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News about pesticide suicides

India needs a comprehensive approach to prevent pesticide related suicides - CPSP in Down to Earth

Both State and Central government do not have the evidence with which to make informed policy decisions. Such systems need to be put in place along with the ongoing review of bans for the highly hazardous pesticides still in use.

Why criminalisation of suicide is a bad prevention strategy - Centre's expert Bangkim in the Wire

Prosecution and the imposition of custodial and financial penalties on those with suicidal behaviours constitutes an affront to human dignity.

Thailand: Committee calls for ban on paraquat, glyphosate and chlorpyrifos

"The heavy use of hazardous chemicals in the long run will ultimately lead to a rise in related ailments and definitely have a strong impact on the economy," A pair of national reform committees on health and society have come down in favor of a total ban on the farm chemicals, paraquat, glyphosa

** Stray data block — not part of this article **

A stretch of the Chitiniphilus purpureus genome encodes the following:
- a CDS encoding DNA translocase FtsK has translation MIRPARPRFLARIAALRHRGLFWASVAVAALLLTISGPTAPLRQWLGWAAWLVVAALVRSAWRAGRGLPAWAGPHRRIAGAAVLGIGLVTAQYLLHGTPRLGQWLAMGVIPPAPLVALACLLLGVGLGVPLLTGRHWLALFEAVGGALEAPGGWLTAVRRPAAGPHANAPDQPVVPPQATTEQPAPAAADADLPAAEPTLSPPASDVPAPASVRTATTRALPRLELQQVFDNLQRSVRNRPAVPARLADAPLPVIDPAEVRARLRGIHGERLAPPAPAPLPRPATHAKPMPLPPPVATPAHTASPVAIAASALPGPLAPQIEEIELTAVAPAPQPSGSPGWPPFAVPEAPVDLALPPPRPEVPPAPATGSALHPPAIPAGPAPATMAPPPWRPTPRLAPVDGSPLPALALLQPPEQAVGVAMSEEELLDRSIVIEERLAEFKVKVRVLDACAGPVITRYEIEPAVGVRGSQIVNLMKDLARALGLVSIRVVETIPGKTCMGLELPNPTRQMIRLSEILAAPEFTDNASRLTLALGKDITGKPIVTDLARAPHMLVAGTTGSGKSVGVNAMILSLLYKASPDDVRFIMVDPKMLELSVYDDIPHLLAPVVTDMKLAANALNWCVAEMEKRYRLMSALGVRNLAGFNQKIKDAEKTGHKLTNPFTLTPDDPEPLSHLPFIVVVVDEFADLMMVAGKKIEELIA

Centre's article on pesticide suicide prevention in Nepal on this World Suicide Prevention Day

Pesticide self-poisoning is the second most common method of suicide in Nepal. Globally, out of 800,000 individuals who die from suicide each year, about 15-20 per cent die from pesticide self-poisoning.

Read about our view on the recent ban of 18 pesticides in India

On August 8, the Indian government took action to ban 18 highly dangerous (‘hazardous’) pesticides from use in the country. Twelve of these pesticides were banned from that date; six others will be phased out over the next two years.

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